Posted by Melissa
Spreadsheets and databases are a natural component to science courses. If they are not already a part of your science class, then you are doing something wrong. There are various labs students do that allows them to collect data. Data is easily organized in a spreadsheet. I gave a few examples in my Weebly discussion of 4 examples, http://getzedtech.weebly.com/spreadsheets-and-databases.html. Any time a student collects data over a period of time, a spreadsheet is useful.
I am fortunate to teach in a field that naturally lends itself to having databases. One of the most powerful ones is the NCBI database that allows access to genetic sequences of anything that has DNA, or in some cases, RNA. Lawrence Berkeley Labs maintains list of databases for its scientists to easily locate. I should not be surprised, but there is even a wiki that lists databases, and if accessing them is free or not. Even the US government has a website committed to science. They even have a section of the website dedicated to science education resources.
In case it is not obvious, real scientists use databases in their research and work environment continuously. Part of doing research is to find “new” information. When we get something new, it is unique until we can find something to connect it to. That is where the databases come in to play. We use our data and search databases to see if someone else figured out something similar to what we did. Genetic sequences are easily compared in the NCBI database (like I mentioned before).
One of my favorite databases is of photographic images. I love how all the images can be used for free from government websites, unless it is somehow a proprietary website. I even made a webpage of government image databases in EDTECH 502. I don’t know if my links still work, but the ones on the right side navigation bar at the DOE website seem to work. It looks like the government put their images up at Flickr so you will have to link from the DOE landing page to the Flickr spot.
In researching this topic, I am delighted to see that there are so many resources available for free online. Students need to learn how to use spreadsheets to organize their data, and similarly, how to use databases to verify if what they figured out fits in with the rest of what other people are doing. Collectively scientists and researchers allow us to have the information we have about how our world works. Life did not come with an instruction manual. For example, everything in the chemistry textbook had to be figured out by humans at some point in time.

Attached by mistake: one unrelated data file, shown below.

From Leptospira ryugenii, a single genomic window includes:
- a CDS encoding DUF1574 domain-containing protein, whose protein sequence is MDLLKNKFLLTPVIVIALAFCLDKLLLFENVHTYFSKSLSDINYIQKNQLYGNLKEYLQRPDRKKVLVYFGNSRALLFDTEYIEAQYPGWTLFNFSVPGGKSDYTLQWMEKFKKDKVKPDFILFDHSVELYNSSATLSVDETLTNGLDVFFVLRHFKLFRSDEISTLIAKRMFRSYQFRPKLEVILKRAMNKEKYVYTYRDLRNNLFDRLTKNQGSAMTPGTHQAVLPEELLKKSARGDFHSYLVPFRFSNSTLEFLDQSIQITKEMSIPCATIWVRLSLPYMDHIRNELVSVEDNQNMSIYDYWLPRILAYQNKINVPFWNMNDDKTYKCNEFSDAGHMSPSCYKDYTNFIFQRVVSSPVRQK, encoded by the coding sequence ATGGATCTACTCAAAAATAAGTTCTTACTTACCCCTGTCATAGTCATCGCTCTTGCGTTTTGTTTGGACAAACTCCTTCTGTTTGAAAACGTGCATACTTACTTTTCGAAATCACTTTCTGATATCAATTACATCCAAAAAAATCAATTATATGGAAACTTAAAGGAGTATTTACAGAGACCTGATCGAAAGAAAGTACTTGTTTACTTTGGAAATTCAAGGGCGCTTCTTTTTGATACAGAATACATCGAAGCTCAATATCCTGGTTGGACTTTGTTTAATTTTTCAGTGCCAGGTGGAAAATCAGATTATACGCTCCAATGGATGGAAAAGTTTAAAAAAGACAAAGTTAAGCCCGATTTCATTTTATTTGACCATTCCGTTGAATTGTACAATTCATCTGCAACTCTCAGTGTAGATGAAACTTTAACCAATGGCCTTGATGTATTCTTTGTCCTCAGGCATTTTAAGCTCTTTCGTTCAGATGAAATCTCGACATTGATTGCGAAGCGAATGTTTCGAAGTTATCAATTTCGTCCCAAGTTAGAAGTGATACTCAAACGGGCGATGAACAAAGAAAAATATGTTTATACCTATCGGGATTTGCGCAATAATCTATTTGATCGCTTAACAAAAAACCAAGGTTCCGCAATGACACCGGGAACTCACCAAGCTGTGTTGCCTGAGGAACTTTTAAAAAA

Basic Local Alignment Search Tool. (n.d.). Retrieved February 19, 2015, from http://blast.ncbi.nlm.nih.gov/Blast.cgi
Energy.gov. (2013, November 01). Retrieved February 19, 2015, from http://energy.gov/management/office-management/employee-services/photography
Explore Selected Science Websites by Topic. (n.d.). Retrieved February 19, 2015, from http://www.science.gov/
Getz, M. B. (2012). Why read this page? Retrieved February 19, 2015, from http://edtech2.boisestate.edu/melissagetz/502/concept.htm
List of academic databases and search engines. (2015, February 12). Retrieved February 19, 2015, from http://en.wikipedia.org/wiki/List_of_academic_databases_and_search_engines
Science Databases and Other Electronic Resources listed by Subject. (n.d.). Retrieved February 19, 2015, from https://commons.lbl.gov/display/rst/Science+Databases+and+Other+Electronic+Resources+listed+by+Subject
Science.gov topic Science Education for user category All categories. (n.d.). Retrieved February 19, 2015, from http://www.science.gov/browse/w_133.htm
Posted in 1.1 Instructional Systems Design, 1.1.1 Analying, 1.1.2 Designing stuff, 1.1.3 Develloping products, 1.1.4 Implementing what was created, 1.1.5 Evaluating, assessment, 1.3 Instructional Strategies, 1.4 Learner characteristics, 2.3 Computer-Based Technologies, EDTECH 541, Standard 1: DESIGN